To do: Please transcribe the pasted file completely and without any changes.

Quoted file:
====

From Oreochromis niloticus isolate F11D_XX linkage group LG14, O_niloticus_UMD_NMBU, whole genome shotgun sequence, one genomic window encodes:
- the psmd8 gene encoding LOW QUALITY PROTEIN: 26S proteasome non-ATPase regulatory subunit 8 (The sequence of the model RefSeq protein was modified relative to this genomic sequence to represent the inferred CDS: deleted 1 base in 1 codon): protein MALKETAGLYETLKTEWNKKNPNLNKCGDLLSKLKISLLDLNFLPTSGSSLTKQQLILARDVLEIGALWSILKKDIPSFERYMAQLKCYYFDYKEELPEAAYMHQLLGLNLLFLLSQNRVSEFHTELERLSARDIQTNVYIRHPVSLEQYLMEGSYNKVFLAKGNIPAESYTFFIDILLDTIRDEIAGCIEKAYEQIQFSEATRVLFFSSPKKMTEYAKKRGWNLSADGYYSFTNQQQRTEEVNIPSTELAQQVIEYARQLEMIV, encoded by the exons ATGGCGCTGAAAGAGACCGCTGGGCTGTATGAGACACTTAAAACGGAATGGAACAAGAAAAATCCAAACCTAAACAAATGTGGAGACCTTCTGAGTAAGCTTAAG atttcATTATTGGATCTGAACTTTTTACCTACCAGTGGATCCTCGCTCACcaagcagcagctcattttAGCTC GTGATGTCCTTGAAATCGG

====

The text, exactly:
From Oreochromis niloticus isolate F11D_XX linkage group LG14, O_niloticus_UMD_NMBU, whole genome shotgun sequence, one genomic window encodes:
- the psmd8 gene encoding LOW QUALITY PROTEIN: 26S proteasome non-ATPase regulatory subunit 8 (The sequence of the model RefSeq protein was modified relative to this genomic sequence to represent the inferred CDS: deleted 1 base in 1 codon): protein MALKETAGLYETLKTEWNKKNPNLNKCGDLLSKLKISLLDLNFLPTSGSSLTKQQLILARDVLEIGALWSILKKDIPSFERYMAQLKCYYFDYKEELPEAAYMHQLLGLNLLFLLSQNRVSEFHTELERLSARDIQTNVYIRHPVSLEQYLMEGSYNKVFLAKGNIPAESYTFFIDILLDTIRDEIAGCIEKAYEQIQFSEATRVLFFSSPKKMTEYAKKRGWNLSADGYYSFTNQQQRTEEVNIPSTELAQQVIEYARQLEMIV, encoded by the exons ATGGCGCTGAAAGAGACCGCTGGGCTGTATGAGACACTTAAAACGGAATGGAACAAGAAAAATCCAAACCTAAACAAATGTGGAGACCTTCTGAGTAAGCTTAAG atttcATTATTGGATCTGAACTTTTTACCTACCAGTGGATCCTCGCTCACcaagcagcagctcattttAGCTC GTGATGTCCTTGAAATCGG